jL7: Coverage report

Here is the current unit test coverage report for jL7. This time I’ve been implementing most of the test as I was writing the code (and for all last changes before writing the code) but as you see, much work is still needed in order to reach the 100% code coverage (whether that is a sign of software quality or not…).

OVERALL COVERAGE SUMMARY

name class, % method, % block, % line, %
all classes 68%  (32/47) 64%  (302/469) 73%  (6247/8614) 70%  (1356.8/1949)

OVERALL STATS SUMMARY

total packages: 8
total executable files: 45
total classes: 47
total methods: 469
total executable lines: 1949

COVERAGE BREAKDOWN BY PACKAGE

name class, % method, % block, % line, %
org.jl7.comm 0%   (0/2) 0%   (0/14) 0%   (0/155) 0%   (0/39)
org.jl7.samples 0%   (0/2) 0%   (0/6) 0%   (0/110) 0%   (0/30)
org.jl7.dsl 20%  (2/10) 8%   (6/80) 7%   (74/1122) 8%   (20/265)
org.jl7.hl7proc 50%  (2/4) 33%  (12/36) 43%  (452/1041) 40%  (87/218)
org.jl7.mllp 100% (3/3) 89%  (16/18) 82%  (294/359) 77%  (82/107)
org.jl7.hl7 100% (9/9) 82%  (102/125) 90%  (1940/2146) 89%  (374/420)
org.jl7.test 94%  (15/16) 87%  (157/181) 94%  (3300/3494) 91%  (752.8/829)
org.jl7.textutils 100% (1/1) 100% (9/9) 100% (187/187) 100% (41/41)

jL7: How to create a Sender

package org.jl7.samples;

import java.io.IOException;

import org.jl7.hl7.HL7Message;
import org.jl7.hl7.HL7Parser;
import org.jl7.mllp.MLLPMetaData;
import org.jl7.mllp.MLLPTransport;
import org.jl7.mllp.MLLPTransportable;

public class Sender {
    private static final String MESSAGE = "MSH|^~\\&||ABCHS||AUSDHSV|20070103112951||ADT^A08^ADT_A01|12334456778893|P|2.5|||NE|NE|AU|ASCII\rEVN|A08|20060705000000\rPID|1||0000112234^^^100^A||XXXXXXXXXX^^^^^^S||10131113|1||4|^^RICHMOND^^3121||||1201||||||||1100|||||||||AAA\rPV1|1|O|^^^^^1|||||||2|||||1||||654345509^^^100^A|1|||||||||||||||||||||||||200607050000||||||V\rPV2|||||||1||||||||||||||||^^^^^^^^^103\rROL|1|AD|SAHCP|XXXXXXXXXX^^^^^^S|||||6|1\rPR1|1||1||20060705|1\rGT1|1||||||||||||||||||||NOT APPLICABLE";
    private static final String HOST = "localhost";
    private static int PORT = 9991;

    /**
     * @param args
     */
    public static void main(String[] args) {
        HL7Message msg = HL7Parser.parseMessage(MESSAGE, true);
        MLLPTransportable transportable = new MLLPTransportable();
        transportable.message = msg;
        transportable.metaData = new MLLPMetaData(HOST, PORT);
        MLLPTransport transport = new MLLPTransport();
        for (int i = 0; i < 10; i++) {
            try {
                MLLPTransportable tr = transport.sendMessage(transportable, true);
                System.out.println(tr.message);
            }
            catch (IOException e) {
                e.printStackTrace();
            }
        }
    }

}

jL7: How to create a listener

package org.jl7.samples;

import java.io.IOException;

import org.jl7.hl7.HL7Message;
import org.jl7.hl7.HL7Parser;
import org.jl7.mllp.MLLPMetaData;
import org.jl7.mllp.MLLPTransport;
import org.jl7.mllp.MLLPTransportable;

public class Listener {
    private static final String HOST = "localhost";
    private static int PORT = 9991;
    private static MLLPMetaData metaData = new MLLPMetaData(HOST, PORT);

    /**
     * @param args
     */
    public static void main(String[] args) {
        MLLPTransport transport = new MLLPTransport();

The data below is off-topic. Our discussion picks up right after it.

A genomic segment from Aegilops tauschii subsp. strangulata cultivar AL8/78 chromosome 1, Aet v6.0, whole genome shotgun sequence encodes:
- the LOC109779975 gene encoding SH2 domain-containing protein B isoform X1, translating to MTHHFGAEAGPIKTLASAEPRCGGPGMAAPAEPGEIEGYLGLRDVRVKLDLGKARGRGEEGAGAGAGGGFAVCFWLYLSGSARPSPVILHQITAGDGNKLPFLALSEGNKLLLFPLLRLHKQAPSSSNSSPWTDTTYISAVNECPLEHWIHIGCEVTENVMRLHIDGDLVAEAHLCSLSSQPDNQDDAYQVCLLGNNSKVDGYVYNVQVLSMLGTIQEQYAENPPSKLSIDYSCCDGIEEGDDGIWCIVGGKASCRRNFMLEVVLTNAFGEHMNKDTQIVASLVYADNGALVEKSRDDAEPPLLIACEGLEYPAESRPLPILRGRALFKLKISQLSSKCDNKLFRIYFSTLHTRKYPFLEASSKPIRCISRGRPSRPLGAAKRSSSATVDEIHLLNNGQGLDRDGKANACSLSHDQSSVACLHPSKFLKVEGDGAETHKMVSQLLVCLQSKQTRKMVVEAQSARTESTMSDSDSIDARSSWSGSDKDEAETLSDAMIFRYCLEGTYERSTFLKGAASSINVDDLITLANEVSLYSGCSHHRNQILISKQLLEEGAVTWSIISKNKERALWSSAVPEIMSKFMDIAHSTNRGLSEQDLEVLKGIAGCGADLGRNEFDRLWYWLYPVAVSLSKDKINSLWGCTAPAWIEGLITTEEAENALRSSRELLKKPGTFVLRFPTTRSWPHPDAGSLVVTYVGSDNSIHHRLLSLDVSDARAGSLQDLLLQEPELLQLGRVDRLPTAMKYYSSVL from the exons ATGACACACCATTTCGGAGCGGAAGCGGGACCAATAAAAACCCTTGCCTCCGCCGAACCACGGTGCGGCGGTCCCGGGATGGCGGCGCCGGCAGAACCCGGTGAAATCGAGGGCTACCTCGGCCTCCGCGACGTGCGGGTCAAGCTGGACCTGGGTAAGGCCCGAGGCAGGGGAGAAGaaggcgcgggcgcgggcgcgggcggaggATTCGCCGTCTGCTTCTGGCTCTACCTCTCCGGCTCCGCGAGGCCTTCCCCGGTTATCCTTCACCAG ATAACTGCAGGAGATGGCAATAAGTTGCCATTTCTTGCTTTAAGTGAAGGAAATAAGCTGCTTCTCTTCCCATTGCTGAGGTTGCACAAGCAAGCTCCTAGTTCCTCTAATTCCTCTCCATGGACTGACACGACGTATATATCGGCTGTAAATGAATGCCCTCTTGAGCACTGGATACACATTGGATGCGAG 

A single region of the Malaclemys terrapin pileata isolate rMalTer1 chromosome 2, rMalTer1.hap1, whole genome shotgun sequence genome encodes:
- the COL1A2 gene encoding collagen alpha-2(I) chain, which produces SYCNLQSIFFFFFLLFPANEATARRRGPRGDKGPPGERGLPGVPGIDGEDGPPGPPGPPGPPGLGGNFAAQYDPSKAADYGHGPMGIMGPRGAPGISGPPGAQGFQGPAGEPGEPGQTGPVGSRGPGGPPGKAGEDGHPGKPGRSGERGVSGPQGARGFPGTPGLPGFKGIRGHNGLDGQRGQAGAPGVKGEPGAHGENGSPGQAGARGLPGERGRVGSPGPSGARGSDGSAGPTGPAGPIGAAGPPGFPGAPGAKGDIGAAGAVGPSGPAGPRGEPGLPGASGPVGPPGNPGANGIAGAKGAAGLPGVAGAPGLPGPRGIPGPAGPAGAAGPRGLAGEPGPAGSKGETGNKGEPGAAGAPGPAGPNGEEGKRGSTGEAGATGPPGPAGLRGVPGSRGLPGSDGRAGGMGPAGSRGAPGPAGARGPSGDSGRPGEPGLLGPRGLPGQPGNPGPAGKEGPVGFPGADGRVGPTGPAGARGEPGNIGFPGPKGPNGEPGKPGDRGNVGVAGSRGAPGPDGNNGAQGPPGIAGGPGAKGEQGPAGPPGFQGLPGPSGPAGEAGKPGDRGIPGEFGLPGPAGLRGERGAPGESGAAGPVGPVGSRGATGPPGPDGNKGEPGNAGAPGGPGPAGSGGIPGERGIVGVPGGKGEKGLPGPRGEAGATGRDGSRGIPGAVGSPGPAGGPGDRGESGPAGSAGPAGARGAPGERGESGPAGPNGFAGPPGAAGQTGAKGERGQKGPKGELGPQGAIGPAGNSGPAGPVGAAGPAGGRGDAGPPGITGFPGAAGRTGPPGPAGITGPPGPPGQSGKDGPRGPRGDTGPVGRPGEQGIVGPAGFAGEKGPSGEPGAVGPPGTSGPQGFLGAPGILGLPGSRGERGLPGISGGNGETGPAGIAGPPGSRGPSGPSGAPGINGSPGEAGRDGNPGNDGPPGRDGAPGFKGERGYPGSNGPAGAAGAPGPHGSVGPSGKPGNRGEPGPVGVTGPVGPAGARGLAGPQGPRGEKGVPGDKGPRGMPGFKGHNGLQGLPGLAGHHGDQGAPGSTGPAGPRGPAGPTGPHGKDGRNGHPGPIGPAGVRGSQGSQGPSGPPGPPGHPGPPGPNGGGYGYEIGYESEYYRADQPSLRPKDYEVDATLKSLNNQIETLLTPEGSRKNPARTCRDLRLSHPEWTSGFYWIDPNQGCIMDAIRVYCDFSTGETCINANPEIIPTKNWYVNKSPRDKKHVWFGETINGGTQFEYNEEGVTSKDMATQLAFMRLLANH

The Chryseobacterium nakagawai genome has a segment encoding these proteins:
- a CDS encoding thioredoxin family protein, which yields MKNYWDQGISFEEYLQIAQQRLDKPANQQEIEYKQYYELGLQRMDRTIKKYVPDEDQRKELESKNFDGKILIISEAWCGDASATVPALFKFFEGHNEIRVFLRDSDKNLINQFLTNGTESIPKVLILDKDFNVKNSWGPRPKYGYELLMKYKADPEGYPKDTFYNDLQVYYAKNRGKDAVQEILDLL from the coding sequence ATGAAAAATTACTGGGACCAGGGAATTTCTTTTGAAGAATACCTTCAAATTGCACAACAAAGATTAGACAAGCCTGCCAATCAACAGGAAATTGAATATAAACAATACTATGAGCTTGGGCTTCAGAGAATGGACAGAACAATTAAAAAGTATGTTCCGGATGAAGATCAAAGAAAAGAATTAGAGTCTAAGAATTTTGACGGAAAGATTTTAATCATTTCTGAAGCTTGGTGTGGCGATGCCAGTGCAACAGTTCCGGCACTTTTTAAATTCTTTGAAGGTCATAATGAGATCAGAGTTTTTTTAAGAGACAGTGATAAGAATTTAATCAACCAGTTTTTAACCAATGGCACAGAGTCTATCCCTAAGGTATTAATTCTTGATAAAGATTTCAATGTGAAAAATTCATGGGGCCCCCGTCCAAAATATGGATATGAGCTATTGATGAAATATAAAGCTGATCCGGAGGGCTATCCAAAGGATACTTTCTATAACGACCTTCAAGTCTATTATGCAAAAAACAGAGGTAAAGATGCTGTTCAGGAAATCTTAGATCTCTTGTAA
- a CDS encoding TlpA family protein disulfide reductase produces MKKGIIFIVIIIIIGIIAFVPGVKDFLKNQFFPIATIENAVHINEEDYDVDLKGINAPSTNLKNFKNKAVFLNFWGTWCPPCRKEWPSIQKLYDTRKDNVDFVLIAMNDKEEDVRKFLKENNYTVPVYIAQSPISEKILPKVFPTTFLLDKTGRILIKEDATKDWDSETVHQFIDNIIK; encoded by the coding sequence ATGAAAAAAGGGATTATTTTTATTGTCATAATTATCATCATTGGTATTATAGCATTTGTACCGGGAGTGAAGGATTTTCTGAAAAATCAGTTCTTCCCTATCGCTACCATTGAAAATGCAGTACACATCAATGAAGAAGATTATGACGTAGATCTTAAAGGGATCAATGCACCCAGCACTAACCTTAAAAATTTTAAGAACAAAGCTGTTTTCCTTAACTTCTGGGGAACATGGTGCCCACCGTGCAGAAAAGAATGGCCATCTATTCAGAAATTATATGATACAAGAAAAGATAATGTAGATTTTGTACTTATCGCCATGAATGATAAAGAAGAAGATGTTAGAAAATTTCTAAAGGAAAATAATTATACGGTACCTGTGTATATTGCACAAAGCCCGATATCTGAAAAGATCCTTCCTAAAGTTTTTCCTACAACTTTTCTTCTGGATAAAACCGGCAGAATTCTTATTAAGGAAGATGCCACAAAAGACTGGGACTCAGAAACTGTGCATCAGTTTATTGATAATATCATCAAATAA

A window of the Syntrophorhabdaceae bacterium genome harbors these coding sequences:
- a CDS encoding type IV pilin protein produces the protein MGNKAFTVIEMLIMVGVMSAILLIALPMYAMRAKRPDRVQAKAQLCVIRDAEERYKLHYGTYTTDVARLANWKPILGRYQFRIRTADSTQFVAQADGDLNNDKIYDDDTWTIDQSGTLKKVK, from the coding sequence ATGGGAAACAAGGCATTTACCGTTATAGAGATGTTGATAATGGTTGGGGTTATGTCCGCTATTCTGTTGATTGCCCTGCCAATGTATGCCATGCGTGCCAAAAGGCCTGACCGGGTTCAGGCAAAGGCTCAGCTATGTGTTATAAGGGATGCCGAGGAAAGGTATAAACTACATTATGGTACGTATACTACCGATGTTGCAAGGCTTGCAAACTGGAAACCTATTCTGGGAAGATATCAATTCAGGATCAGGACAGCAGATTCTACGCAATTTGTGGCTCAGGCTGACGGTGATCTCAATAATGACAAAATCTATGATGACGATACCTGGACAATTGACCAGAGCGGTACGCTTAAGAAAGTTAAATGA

MLLPTransportable transportable = null;
        for (int i = 0; i < 10; i++) {
            try {
                transportable = transport.receiveMessageReconnectOnError(metaData);
                HL7Message msg = transportable.message;
                System.out.println(msg);
                HL7Message ack = HL7Parser.parseMessage("MSH|^~\\&|GC APP|GC FAC|ACME APP|ACME FAC|20071016055244||ACK^A01|20071016055244131|P|2.3.1|\r\n" + "MSA|AA|13463136|MSG Received Successfully|", true);
                MLLPTransportable response = new MLLPTransportable();
                response.message = ack;
                response.metaData = new MLLPMetaData(HOST, PORT);
                transport.sendMessage(response);
            }
            catch (IOException e) {
                e.printStackTrace();
            }
        }
    }

}

jL7: How to receive an HL7 message

Let’s assume we have a remote system which sends us HL7 messages on port xxx. We first need to create an MLLPMetaData object which will contain the information concerning host and port we’ll be listening to:

        private MLLPMetaData metaData = new MLLPMetaData(host, port);

The receiving of a message is done using an MLLPTransport object and invoking it’s receiveMessage method:

                MLLPTransport transport = new MLLPTransport();
                MLLPTransportable transportable = null;
                try {
                        transportable = transport.receiveMessage(metaData);
                } catch (IOException e) {
                        fail("IOException: " + e);
                }
                HL7Message msg = transportable.message;

The receiveMessage method returns an MLLPTransportable object which contains a reveived message in its Message member variable.

Since we usually do not want to close the listening socket after every message, the receiveMessage keeps an open connection which needs to be closed:

                try {
                        transport.disconnect();
                } catch (IOException e) {
                        // TODO Auto-generated catch block
                        e.printStackTrace();
                }

That’s it !

jL7: How to send an HL7 message

We’ll now see how we can send an HL7 message using jL7.
Let’s assume we already have an HL7 message object: